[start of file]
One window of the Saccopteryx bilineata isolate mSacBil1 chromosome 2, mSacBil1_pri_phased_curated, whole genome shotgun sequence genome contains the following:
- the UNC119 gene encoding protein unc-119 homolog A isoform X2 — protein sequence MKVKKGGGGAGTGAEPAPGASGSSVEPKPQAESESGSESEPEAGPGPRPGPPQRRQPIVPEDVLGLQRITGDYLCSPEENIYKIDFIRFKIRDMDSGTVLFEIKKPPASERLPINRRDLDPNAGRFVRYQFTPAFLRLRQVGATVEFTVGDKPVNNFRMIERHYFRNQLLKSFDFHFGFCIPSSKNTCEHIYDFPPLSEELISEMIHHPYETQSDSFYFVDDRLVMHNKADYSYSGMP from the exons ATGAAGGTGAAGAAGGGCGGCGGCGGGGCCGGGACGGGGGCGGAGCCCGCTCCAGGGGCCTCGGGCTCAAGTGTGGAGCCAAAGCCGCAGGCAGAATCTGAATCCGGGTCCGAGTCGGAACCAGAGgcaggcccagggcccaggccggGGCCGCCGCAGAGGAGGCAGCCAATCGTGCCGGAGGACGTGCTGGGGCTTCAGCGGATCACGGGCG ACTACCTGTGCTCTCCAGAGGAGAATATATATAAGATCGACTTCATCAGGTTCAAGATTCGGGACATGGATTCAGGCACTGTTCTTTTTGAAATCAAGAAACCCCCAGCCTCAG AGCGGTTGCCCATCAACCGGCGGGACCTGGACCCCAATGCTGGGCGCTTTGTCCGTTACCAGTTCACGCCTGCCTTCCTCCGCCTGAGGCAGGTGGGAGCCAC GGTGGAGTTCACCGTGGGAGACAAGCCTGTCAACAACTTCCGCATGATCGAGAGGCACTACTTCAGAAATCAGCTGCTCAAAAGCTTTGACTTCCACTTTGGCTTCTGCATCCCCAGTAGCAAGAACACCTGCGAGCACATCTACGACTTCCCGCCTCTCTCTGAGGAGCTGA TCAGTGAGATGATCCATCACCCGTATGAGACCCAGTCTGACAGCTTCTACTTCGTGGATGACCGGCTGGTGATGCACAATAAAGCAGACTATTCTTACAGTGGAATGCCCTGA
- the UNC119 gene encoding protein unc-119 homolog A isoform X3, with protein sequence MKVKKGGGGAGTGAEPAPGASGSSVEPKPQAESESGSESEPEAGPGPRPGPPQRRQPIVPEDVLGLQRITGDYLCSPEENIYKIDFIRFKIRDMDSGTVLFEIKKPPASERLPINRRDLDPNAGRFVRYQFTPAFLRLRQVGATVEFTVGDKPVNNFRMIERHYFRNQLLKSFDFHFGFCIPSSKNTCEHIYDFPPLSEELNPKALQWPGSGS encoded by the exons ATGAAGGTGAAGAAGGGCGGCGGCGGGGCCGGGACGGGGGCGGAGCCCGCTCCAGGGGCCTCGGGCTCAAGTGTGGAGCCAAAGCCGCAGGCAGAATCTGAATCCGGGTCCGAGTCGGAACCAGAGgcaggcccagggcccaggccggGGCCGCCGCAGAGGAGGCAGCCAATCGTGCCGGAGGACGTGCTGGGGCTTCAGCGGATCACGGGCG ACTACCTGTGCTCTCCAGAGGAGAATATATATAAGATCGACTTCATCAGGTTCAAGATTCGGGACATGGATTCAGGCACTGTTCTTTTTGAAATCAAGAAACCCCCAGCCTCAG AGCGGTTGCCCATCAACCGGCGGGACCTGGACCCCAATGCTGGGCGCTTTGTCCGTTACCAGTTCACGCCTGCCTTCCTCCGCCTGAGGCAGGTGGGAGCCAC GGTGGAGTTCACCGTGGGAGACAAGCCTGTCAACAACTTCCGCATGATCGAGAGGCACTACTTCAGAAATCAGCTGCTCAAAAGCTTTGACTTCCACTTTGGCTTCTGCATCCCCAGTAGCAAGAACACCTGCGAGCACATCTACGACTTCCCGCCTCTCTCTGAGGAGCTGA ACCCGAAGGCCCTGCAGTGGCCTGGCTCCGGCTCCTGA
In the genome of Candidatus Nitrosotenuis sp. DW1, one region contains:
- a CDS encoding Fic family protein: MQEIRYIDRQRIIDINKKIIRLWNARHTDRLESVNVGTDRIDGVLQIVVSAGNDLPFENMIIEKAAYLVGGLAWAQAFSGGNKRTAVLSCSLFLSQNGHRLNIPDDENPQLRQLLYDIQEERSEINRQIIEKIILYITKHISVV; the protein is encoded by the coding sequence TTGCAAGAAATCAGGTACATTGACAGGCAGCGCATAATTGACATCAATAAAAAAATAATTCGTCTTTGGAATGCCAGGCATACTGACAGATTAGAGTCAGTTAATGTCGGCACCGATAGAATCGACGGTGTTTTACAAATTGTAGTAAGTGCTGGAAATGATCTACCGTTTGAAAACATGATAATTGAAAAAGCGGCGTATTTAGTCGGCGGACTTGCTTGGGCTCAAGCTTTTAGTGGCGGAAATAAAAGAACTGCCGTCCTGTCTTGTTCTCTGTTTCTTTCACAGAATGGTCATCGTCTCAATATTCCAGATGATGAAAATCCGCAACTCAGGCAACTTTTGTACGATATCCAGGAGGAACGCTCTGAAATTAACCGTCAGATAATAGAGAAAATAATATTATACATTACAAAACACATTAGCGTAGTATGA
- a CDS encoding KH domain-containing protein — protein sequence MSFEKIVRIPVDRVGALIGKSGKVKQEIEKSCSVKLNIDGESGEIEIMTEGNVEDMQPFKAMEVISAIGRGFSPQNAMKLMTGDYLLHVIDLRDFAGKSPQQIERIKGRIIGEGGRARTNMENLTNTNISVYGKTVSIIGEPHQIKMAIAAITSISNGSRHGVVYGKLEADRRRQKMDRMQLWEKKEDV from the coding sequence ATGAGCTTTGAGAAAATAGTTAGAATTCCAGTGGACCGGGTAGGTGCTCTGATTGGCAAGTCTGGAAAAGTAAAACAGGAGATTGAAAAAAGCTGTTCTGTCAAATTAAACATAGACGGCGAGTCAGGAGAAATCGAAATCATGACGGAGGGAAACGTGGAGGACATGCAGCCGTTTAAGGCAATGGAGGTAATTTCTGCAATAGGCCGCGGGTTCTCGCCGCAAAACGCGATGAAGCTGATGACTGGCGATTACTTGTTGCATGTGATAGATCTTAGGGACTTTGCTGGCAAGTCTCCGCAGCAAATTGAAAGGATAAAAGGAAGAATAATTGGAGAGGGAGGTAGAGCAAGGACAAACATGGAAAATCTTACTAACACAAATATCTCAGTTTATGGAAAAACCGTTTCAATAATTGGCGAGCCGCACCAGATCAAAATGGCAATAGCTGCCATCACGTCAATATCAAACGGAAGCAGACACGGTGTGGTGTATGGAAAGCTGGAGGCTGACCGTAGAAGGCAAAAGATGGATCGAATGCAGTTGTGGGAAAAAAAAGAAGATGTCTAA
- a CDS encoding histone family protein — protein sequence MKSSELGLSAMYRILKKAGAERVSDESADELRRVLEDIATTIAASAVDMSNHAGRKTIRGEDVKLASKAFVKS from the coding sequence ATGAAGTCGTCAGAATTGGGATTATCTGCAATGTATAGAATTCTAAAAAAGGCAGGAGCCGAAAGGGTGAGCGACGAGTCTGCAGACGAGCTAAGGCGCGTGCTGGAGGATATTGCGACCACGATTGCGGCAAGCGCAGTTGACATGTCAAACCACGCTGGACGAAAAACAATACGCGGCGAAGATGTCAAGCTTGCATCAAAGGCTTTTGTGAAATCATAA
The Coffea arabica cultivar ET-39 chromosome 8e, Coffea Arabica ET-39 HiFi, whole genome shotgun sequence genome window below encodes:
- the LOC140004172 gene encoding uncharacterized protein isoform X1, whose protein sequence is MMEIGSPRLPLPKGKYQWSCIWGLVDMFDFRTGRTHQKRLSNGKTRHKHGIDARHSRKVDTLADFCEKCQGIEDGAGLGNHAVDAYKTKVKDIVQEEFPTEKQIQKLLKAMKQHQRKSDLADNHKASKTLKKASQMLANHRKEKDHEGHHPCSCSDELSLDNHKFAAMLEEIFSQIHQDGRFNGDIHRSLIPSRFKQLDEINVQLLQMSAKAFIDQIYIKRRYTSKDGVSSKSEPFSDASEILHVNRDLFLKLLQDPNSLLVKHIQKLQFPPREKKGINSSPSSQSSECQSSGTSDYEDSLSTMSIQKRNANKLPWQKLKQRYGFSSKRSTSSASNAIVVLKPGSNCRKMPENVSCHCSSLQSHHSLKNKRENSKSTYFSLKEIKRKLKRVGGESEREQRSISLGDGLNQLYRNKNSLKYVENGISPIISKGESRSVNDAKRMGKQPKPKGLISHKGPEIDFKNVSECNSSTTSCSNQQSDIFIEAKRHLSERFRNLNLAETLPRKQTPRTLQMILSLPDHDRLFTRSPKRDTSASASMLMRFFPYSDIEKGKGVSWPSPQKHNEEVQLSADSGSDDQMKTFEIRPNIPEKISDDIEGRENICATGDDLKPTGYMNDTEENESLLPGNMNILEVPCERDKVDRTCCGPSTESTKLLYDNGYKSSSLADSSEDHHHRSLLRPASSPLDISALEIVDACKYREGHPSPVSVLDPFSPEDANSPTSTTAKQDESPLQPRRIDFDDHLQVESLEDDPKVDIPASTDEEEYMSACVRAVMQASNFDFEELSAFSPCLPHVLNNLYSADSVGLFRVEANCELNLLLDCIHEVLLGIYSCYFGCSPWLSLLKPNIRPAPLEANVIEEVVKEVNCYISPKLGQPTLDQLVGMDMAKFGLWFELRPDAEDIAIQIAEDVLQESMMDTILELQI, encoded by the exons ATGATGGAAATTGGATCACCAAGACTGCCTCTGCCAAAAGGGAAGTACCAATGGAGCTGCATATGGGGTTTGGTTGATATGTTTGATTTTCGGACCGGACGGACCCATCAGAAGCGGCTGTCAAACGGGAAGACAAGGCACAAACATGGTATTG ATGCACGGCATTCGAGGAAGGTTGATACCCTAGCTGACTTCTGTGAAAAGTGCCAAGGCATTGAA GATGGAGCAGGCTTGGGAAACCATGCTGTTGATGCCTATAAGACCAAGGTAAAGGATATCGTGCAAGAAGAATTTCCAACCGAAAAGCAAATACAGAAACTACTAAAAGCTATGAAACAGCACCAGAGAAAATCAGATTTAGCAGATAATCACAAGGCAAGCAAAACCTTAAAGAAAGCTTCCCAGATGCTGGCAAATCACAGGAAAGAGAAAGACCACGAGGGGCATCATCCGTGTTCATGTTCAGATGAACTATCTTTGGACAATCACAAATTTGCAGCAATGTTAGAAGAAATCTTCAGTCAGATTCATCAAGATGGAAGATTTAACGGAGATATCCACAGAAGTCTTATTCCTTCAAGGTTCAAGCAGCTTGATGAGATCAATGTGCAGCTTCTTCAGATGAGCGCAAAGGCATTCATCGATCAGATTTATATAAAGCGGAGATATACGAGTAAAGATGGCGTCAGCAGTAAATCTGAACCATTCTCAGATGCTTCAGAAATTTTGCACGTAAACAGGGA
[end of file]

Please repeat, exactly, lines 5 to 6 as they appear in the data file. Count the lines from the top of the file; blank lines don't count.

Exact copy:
- a CDS encoding Fic family protein: MQEIRYIDRQRIIDINKKIIRLWNARHTDRLESVNVGTDRIDGVLQIVVSAGNDLPFENMIIEKAAYLVGGLAWAQAFSGGNKRTAVLSCSLFLSQNGHRLNIPDDENPQLRQLLYDIQEERSEINRQIIEKIILYITKHISVV; the protein is encoded by the coding sequence TTGCAAGAAATCAGGTACATTGACAGGCAGCGCATAATTGACATCAATAAAAAAATAATTCGTCTTTGGAATGCCAGGCATACTGACAGATTAGAGTCAGTTAATGTCGGCACCGATAGAATCGACGGTGTTTTACAAATTGTAGTAAGTGCTGGAAATGATCTACCGTTTGAAAACATGATAATTGAAAAAGCGGCGTATTTAGTCGGCGGACTTGCTTGGGCTCAAGCTTTTAGTGGCGGAAATAAAAGAACTGCCGTCCTGTCTTGTTCTCTGTTTCTTTCACAGAATGGTCATCGTCTCAATATTCCAGATGATGAAAATCCGCAACTCAGGCAACTTTTGTACGATATCCAGGAGGAACGCTCTGAAATTAACCGTCAGATAATAGAGAAAATAATATTATACATTACAAAACACATTAGCGTAGTATGA
- a CDS encoding KH domain-containing protein — protein sequence MSFEKIVRIPVDRVGALIGKSGKVKQEIEKSCSVKLNIDGESGEIEIMTEGNVEDMQPFKAMEVISAIGRGFSPQNAMKLMTGDYLLHVIDLRDFAGKSPQQIERIKGRIIGEGGRARTNMENLTNTNISVYGKTVSIIGEPHQIKMAIAAITSISNGSRHGVVYGKLEADRRRQKMDRMQLWEKKEDV from the coding sequence ATGAGCTTTGAGAAAATAGTTAGAATTCCAGTGGACCGGGTAGGTGCTCTGATTGGCAAGTCTGGAAAAGTAAAACAGGAGATTGAAAAAAGCTGTTCTGTCAAATTAAACATAGACGGCGAGTCAGGAGAAATCGAAATCATGACGGAGGGAAACGTGGAGGACATGCAGCCGTTTAAGGCAATGGAGGTAATTTCTGCAATAGGCCGCGGGTTCTCGCCGCAAAACGCGATGAAGCTGATGACTGGCGATTACTTGTTGCATGTGATAGATCTTAGGGACTTTGCTGGCAAGTCTCCGCAGCAAATTGAAAGGATAAAAGGAAGAATAATTGGAGAGGGAGGTAGAGCAAGGACAAACATGGAAAATCTTACTAACACAAATATCTCAGTTTATGGAAAAACCGTTTCAATAATTGGCGAGCCGCACCAGATCAAAATGGCAATAGCTGCCATCACGTCAATATCAAACGGAAGCAGACACGGTGTGGTGTATGGAAAGCTGGAGGCTGACCGTAGAAGGCAAAAGATGGATCGAATGCAGTTGTGGGAAAAAAAAGAAGATGTCTAA